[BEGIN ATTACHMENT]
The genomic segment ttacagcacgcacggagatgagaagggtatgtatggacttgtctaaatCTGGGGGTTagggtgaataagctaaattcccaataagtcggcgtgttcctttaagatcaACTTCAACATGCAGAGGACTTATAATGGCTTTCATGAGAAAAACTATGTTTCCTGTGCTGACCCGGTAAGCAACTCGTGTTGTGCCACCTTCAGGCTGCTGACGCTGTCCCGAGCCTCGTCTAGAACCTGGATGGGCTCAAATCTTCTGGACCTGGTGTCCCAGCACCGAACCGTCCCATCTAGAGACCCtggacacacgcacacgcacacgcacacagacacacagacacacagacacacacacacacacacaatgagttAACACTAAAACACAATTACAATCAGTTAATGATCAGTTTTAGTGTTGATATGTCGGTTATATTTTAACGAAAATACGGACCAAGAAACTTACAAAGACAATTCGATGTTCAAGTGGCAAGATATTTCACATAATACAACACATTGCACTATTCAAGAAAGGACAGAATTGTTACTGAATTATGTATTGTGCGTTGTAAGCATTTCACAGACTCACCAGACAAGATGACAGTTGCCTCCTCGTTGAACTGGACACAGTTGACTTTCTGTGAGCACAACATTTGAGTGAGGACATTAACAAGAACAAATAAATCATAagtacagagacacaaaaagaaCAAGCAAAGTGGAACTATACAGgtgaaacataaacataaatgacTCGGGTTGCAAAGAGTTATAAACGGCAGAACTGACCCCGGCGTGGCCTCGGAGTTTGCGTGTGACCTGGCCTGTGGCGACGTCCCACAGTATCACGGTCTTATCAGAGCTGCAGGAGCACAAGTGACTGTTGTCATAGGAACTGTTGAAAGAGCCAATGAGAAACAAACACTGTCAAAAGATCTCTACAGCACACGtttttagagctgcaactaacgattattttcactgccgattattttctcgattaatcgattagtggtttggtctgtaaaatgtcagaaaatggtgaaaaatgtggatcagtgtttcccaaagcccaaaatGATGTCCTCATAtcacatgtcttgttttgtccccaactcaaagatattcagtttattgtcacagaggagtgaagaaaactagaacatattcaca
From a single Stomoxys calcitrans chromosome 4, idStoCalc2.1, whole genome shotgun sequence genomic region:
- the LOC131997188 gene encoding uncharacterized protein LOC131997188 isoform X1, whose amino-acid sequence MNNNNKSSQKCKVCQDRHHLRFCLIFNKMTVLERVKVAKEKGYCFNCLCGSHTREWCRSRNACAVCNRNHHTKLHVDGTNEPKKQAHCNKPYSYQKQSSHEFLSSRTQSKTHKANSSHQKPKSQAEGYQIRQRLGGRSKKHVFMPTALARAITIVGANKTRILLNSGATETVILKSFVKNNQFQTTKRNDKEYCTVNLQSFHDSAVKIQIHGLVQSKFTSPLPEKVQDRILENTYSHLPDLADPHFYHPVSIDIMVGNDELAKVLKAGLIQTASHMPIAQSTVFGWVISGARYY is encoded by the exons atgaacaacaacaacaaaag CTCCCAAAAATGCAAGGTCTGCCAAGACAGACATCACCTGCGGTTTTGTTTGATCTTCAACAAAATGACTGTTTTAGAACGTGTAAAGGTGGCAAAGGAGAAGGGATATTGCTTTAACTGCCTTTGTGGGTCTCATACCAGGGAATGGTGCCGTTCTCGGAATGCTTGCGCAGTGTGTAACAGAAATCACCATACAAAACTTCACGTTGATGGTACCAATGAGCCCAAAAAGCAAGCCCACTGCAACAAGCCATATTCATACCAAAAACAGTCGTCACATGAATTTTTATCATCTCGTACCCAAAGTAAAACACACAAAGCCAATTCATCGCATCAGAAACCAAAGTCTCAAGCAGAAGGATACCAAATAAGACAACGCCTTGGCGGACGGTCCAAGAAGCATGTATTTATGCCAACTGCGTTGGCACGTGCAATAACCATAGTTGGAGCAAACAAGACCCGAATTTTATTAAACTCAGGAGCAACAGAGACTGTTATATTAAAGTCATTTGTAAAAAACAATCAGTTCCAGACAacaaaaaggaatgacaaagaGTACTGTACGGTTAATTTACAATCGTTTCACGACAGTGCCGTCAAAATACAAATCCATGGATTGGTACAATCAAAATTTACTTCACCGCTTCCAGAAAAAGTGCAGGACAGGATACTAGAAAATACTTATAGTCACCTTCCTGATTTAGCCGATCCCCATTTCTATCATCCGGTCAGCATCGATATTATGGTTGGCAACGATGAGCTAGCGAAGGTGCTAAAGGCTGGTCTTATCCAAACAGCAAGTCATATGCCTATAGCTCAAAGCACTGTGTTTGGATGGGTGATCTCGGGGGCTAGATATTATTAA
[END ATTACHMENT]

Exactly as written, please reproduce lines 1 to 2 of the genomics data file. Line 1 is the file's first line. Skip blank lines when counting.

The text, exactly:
The genomic segment ttacagcacgcacggagatgagaagggtatgtatggacttgtctaaatCTGGGGGTTagggtgaataagctaaattcccaataagtcggcgtgttcctttaagatcaACTTCAACATGCAGAGGACTTATAATGGCTTTCATGAGAAAAACTATGTTTCCTGTGCTGACCCGGTAAGCAACTCGTGTTGTGCCACCTTCAGGCTGCTGACGCTGTCCCGAGCCTCGTCTAGAACCTGGATGGGCTCAAATCTTCTGGACCTGGTGTCCCAGCACCGAACCGTCCCATCTAGAGACCCtggacacacgcacacgcacacgcacacagacacacagacacacagacacacacacacacacacaatgagttAACACTAAAACACAATTACAATCAGTTAATGATCAGTTTTAGTGTTGATATGTCGGTTATATTTTAACGAAAATACGGACCAAGAAACTTACAAAGACAATTCGATGTTCAAGTGGCAAGATATTTCACATAATACAACACATTGCACTATTCAAGAAAGGACAGAATTGTTACTGAATTATGTATTGTGCGTTGTAAGCATTTCACAGACTCACCAGACAAGATGACAGTTGCCTCCTCGTTGAACTGGACACAGTTGACTTTCTGTGAGCACAACATTTGAGTGAGGACATTAACAAGAACAAATAAATCATAagtacagagacacaaaaagaaCAAGCAAAGTGGAACTATACAGgtgaaacataaacataaatgacTCGGGTTGCAAAGAGTTATAAACGGCAGAACTGACCCCGGCGTGGCCTCGGAGTTTGCGTGTGACCTGGCCTGTGGCGACGTCCCACAGTATCACGGTCTTATCAGAGCTGCAGGAGCACAAGTGACTGTTGTCATAGGAACTGTTGAAAGAGCCAATGAGAAACAAACACTGTCAAAAGATCTCTACAGCACACGtttttagagctgcaactaacgattattttcactgccgattattttctcgattaatcgattagtggtttggtctgtaaaatgtcagaaaatggtgaaaaatgtggatcagtgtttcccaaagcccaaaatGATGTCCTCATAtcacatgtcttgttttgtccccaactcaaagatattcagtttattgtcacagaggagtgaagaaaactagaacatattcaca
From a single Stomoxys calcitrans chromosome 4, idStoCalc2.1, whole genome shotgun sequence genomic region: